Art is not a one-way street. The painting itself is inert, a construction of cloth and wood with colors applied, and it says nothing in an empty room. Somewhere on its surface the artist has left a hook, some visual strategy that beguiles the attention long enough to speak, to whisper a personal message into the inner ear where no translation is necessary. For this to happen, the sensibility of the viewing public must become receptive, and sometimes that can take a while, up to several decades. It won’t change overnight, but it can seem that way, with many individuals responding before artwork becomes generally ‘visible,‘ and it might not happen at all.  

Friday, January 5, 2018

time binding -- starting from now

The successful painting doesn’t recede into the background, and won’t become unnoticed no matter how many times it’s seen during a day. Historical allegory, fruit in a bowl, total abstraction, doesn’t matter -- that’s not part of the test. As a fact, the significant work of art becomes more present, and its influence permeates the interior it occupies more completely, the longer it’s lived with. It’s the way, in the long run, you can tell.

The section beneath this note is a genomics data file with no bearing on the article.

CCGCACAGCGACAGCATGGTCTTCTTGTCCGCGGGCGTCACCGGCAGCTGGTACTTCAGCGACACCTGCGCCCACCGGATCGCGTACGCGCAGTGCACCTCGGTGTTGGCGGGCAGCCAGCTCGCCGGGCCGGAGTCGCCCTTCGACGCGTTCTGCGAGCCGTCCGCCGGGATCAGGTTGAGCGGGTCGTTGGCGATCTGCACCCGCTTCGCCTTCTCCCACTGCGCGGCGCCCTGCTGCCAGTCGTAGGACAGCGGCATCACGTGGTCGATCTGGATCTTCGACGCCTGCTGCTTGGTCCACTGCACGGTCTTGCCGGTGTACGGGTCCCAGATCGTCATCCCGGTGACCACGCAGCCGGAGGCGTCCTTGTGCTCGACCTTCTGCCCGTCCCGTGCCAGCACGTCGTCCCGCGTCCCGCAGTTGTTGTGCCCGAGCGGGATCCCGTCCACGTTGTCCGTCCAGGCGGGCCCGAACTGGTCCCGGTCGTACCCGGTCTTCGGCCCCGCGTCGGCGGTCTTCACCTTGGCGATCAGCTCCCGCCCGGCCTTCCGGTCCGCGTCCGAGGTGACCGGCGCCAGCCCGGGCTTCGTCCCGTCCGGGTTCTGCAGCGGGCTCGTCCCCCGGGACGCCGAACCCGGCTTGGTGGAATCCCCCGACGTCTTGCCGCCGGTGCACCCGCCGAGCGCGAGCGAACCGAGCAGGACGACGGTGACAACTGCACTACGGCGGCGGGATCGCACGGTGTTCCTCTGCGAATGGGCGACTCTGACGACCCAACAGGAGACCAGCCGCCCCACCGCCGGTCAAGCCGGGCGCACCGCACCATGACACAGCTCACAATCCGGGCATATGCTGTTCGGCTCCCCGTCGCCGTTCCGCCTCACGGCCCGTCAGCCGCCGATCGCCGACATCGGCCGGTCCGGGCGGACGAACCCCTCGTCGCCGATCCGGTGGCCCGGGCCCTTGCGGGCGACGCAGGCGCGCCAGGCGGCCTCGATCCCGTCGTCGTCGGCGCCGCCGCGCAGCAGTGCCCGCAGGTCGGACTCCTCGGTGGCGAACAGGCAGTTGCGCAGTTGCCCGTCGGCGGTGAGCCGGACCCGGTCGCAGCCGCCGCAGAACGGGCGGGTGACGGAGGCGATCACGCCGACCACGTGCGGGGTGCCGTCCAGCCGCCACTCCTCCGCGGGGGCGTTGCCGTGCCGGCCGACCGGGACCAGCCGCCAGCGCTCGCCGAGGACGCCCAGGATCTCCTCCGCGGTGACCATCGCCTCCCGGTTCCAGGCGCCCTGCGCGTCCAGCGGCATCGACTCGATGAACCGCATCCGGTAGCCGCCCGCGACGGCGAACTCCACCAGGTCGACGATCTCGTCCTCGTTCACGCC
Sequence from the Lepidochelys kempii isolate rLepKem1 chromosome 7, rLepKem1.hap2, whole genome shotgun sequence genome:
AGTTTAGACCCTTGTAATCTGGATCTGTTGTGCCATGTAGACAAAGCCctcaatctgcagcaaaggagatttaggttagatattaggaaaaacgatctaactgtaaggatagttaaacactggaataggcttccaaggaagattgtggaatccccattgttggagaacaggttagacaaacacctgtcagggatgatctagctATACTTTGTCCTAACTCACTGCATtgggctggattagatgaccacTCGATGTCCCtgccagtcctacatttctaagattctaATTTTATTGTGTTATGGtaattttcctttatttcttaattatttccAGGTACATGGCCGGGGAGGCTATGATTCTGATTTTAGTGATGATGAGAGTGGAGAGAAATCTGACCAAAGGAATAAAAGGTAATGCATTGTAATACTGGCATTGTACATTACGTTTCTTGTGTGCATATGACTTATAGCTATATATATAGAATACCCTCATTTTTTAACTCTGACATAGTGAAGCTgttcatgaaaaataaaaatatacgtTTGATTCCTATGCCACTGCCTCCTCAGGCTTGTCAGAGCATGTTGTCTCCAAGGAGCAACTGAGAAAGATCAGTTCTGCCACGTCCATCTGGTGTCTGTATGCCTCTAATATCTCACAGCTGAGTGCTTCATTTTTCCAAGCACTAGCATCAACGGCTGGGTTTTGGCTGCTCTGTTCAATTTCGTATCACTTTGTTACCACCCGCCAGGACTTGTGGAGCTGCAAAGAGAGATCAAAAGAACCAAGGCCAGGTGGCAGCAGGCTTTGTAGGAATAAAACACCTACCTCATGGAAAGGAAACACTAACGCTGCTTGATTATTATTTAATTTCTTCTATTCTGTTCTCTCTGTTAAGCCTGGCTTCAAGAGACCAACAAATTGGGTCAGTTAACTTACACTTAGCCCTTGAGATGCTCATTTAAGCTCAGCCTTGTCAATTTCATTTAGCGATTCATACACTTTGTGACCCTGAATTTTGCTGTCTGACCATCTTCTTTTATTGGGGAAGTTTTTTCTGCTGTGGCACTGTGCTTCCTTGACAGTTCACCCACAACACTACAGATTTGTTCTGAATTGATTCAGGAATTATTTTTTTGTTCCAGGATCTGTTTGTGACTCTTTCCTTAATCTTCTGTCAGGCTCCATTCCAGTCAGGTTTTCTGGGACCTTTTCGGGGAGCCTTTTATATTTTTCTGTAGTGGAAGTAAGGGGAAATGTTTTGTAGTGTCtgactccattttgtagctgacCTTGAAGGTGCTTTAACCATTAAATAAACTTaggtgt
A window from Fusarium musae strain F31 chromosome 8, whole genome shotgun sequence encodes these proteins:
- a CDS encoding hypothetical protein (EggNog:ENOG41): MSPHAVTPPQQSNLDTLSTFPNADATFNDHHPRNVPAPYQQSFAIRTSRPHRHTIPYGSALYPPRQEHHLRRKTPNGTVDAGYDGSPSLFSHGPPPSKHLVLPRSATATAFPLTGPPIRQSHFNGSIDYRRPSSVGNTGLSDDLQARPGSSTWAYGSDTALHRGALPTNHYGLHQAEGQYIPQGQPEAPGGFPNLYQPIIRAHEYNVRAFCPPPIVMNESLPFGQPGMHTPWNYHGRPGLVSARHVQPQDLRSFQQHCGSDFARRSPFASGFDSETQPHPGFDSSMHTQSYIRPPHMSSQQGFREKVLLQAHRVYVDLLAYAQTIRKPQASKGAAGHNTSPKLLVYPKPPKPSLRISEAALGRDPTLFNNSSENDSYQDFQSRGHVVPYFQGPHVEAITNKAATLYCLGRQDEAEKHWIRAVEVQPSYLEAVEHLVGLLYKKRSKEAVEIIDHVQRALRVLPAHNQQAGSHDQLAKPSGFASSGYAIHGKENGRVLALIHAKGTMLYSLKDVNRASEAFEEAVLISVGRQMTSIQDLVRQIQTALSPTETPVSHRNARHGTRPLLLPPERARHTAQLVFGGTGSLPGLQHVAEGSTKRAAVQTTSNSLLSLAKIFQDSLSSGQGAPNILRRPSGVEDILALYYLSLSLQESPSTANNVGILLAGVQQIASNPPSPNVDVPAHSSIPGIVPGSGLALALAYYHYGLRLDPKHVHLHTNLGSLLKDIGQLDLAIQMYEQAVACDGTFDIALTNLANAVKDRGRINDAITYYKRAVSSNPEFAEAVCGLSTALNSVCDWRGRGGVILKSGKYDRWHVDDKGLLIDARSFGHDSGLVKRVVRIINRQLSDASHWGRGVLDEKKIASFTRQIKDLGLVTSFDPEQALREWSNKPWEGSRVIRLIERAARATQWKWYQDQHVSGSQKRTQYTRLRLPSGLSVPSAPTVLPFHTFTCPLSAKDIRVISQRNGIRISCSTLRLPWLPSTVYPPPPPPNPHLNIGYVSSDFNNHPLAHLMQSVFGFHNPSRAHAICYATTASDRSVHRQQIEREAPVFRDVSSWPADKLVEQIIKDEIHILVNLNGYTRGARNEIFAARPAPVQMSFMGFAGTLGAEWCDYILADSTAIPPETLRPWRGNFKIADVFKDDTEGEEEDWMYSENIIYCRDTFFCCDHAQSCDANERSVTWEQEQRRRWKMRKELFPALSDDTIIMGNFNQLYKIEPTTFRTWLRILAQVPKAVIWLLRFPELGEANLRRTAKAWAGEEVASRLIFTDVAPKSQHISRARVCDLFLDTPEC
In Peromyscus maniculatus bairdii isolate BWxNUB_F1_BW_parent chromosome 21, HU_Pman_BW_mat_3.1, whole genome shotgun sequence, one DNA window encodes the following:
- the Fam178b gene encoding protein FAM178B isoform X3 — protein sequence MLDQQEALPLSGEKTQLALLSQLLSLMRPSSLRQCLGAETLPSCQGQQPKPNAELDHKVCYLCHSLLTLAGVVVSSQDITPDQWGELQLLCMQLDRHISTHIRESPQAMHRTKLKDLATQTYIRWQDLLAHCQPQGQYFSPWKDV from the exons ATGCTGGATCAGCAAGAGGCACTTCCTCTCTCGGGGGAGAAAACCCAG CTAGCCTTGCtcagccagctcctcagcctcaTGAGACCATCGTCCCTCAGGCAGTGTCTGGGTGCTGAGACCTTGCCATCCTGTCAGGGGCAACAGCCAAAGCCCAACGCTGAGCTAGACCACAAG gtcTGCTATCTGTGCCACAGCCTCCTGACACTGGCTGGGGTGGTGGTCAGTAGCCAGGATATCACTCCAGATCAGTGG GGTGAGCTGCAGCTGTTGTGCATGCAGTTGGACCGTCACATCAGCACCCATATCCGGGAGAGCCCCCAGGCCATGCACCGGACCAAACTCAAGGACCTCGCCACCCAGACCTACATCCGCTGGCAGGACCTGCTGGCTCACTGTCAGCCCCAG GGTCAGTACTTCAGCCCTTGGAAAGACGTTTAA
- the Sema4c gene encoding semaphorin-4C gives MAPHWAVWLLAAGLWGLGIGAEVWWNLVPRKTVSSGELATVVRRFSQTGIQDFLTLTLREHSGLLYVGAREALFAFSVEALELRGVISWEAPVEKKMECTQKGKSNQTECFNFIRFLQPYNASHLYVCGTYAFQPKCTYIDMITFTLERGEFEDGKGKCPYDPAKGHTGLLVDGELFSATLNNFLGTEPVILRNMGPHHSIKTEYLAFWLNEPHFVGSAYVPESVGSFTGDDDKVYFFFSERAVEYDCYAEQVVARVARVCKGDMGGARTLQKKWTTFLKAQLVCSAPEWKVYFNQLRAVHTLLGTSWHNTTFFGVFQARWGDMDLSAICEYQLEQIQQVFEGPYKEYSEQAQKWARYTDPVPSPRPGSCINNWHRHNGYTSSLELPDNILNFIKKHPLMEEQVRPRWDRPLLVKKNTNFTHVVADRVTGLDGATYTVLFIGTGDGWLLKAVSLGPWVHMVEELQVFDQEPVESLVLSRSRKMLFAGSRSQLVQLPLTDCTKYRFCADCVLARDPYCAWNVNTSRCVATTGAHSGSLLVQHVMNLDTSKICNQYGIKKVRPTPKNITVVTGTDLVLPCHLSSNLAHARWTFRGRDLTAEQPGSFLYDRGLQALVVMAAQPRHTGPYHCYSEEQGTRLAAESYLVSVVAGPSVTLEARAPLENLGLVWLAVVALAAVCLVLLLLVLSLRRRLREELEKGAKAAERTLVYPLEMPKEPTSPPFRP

Visual art has gimmicks galore that fool the eye, cloud the mind, and its salesmen manage to change the subject most of the time. Novelty provides a jolt, celebrity porn vamps sensation, and the ‘relics’ of famous artists have fan appeal, but it don’t mean a thing if it doesn’t engage the eye and mind on an ongoing basis. All artists are driven by this one goal, to draw the attention of the viewer, sometimes only for a few seconds, designing logos and fast food menus, movie posters and fine art. Mostly they clomp along together, travel in a pack, all seeking to impinge at the apex of group awareness at the moment, because that’s where the money is.